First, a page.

Figures show that only 106 electric cars were bought in 2011 third quarter through 'plugged-in car grant' scheme.
Hopes that £5,000 government grants would make 2011 "remembered as the year the electric car took off" have been dashed with the release of new figures showing uptake of the greener cars has sputtered out.
Only 106 electric cars were bought in the third quarter of 2011 through the "plugged-in car grant" scheme, launched in January. It marks a significant slump in demand on already sluggish-take-up, with 465 cars registered through the scheme in Q1 and 215 in Q2.
However, trade body the Society of Motor Manufacturers and Traders (SMMT) pointed out that all electric car registrations – both inside and out of the grant scheme – have gone from 167 in 2010 to 940 in 2011.
Electric car campaigners and industry had hoped this would be the year the year the cars – billed as a clean low carbon alternative to conventional petrol and diesel models – made a breakthrough. Former transport secretary Phillip Hammond said in January: "Government action to support affordable vehicles and more local charging points means we are on the threshold of an exciting green revolution – 2011 could be remembered as the year the electric car took off."
The number of electric vehicles in the UK stands at just 1,107, a tiny chunk of the country's 28.5m cars. But the government had hoped to incentivise take-up with the launch of grants of up to £5,000, preserving the grant during last summer's cuts and putting aside £43m, or enough for 8,600 cars, until March 2012. The scheme is due to be reviewed in January.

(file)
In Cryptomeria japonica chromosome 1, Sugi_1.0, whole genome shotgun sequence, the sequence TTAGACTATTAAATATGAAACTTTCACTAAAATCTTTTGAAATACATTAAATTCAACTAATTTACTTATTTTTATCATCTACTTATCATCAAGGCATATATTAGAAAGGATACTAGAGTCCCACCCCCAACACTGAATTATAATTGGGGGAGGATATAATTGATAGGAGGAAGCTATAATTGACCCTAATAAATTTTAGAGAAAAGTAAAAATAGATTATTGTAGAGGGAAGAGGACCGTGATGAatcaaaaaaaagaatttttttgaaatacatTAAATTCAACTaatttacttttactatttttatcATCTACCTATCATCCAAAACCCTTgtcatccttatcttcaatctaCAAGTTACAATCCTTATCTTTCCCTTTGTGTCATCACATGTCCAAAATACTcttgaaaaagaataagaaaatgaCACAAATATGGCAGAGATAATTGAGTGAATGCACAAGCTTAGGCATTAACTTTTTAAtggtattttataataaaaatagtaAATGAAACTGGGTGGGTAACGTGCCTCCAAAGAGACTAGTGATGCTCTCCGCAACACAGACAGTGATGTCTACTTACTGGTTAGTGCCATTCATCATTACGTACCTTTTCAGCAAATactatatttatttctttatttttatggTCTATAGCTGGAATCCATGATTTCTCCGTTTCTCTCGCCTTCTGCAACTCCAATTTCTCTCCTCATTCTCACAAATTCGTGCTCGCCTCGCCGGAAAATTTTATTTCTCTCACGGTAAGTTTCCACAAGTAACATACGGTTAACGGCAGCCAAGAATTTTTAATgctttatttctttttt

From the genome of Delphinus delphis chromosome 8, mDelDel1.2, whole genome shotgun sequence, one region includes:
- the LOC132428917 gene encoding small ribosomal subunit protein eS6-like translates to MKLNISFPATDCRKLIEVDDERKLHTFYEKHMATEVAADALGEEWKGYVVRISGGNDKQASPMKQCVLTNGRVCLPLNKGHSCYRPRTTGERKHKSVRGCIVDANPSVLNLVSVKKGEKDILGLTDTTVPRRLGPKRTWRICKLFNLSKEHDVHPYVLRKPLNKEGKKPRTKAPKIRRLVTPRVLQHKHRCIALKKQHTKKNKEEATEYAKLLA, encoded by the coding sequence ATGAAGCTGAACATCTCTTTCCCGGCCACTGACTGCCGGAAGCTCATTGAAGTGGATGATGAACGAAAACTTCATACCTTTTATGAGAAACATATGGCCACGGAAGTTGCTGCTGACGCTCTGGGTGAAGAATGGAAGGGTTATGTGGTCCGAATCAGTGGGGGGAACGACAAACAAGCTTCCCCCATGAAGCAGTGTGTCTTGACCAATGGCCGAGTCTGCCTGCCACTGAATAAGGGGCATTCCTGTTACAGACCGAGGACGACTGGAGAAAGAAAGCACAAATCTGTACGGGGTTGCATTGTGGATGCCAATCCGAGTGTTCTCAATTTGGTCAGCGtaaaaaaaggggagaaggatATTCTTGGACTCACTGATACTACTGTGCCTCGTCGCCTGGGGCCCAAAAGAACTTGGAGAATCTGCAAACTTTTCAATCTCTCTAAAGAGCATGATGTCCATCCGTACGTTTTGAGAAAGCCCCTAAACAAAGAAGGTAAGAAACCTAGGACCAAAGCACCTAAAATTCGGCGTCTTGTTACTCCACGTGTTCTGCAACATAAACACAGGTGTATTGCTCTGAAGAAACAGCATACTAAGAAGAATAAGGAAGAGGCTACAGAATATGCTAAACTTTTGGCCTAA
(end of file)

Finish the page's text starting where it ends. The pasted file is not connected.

A paucity of electric car models could be to blame for the slow uptake, with drivers currently only having a choice of five models eligible for the grant, including the well-reviewed Nissan Leaf. Upfront prices are also relatively high – the Leaf costs £25,990 even accounting for the £5,000 grant – though fuel costs are significantly lower.
Transport minister, Norman Baker, blamed a lack of choice for consumers: "It is nonsense to say the market has 'sputtered out'. The availability of qualifying cars, rather than the public appetite for them is part of the problem. I have every confidence that that will change in the next few months and we will begin to see sales of ultra-low carbon cars improve."
Other high profile models, including the extended range Vauxhall Ampera, family size Renault Fluence ZE and plug-in version of the popular Toyota Prius, are not due to on sale until next year.
Marc Rinkel, senior analyst on EMEA Powertrain Forecasting at IHS Automotive, said a lack of infrastructure and the economic climate were likely to blame: "Despite the £5,000 incentive, it's still early days for electric vehicles. Yes, the sluggish take-up has to do with the lack of charging points and a very limited product range.
"In addition, compared to the beginning of 2011, consumer confidence has been further downgraded with the increasing risk of another economic downturn. This is not helping risk-taking for new and expensive technology and it is certainly another explanation behind the slumping demand."
Green campaigners called for more charging points for electric vehicles, and said energy generation should be "decarbonised" to make the cars lower carbon. Tony Bosworth, the Friends of the Earth transport campaigner, said: "In the medium term most motorists will still buy diesel and petrol cars, so making these [conventional] vehicles run on less fuel must be the top priority. But electric cars powered by clean energy are one of the key ways to get ourselves off the fossil fuel hook – and away from pricey petrol – in the long run.
"The government must press on with building a 21st century car fleet by providing grants and investing in a UK-wide network of charging points to encourage drivers to ditch petrol for electrons."
The figures come as a new documentary, Revenge of the Electric Car, opens in the US on Friday, charting the rapid rise in popularity of electric cars in the US and the success of the Chevy Volt.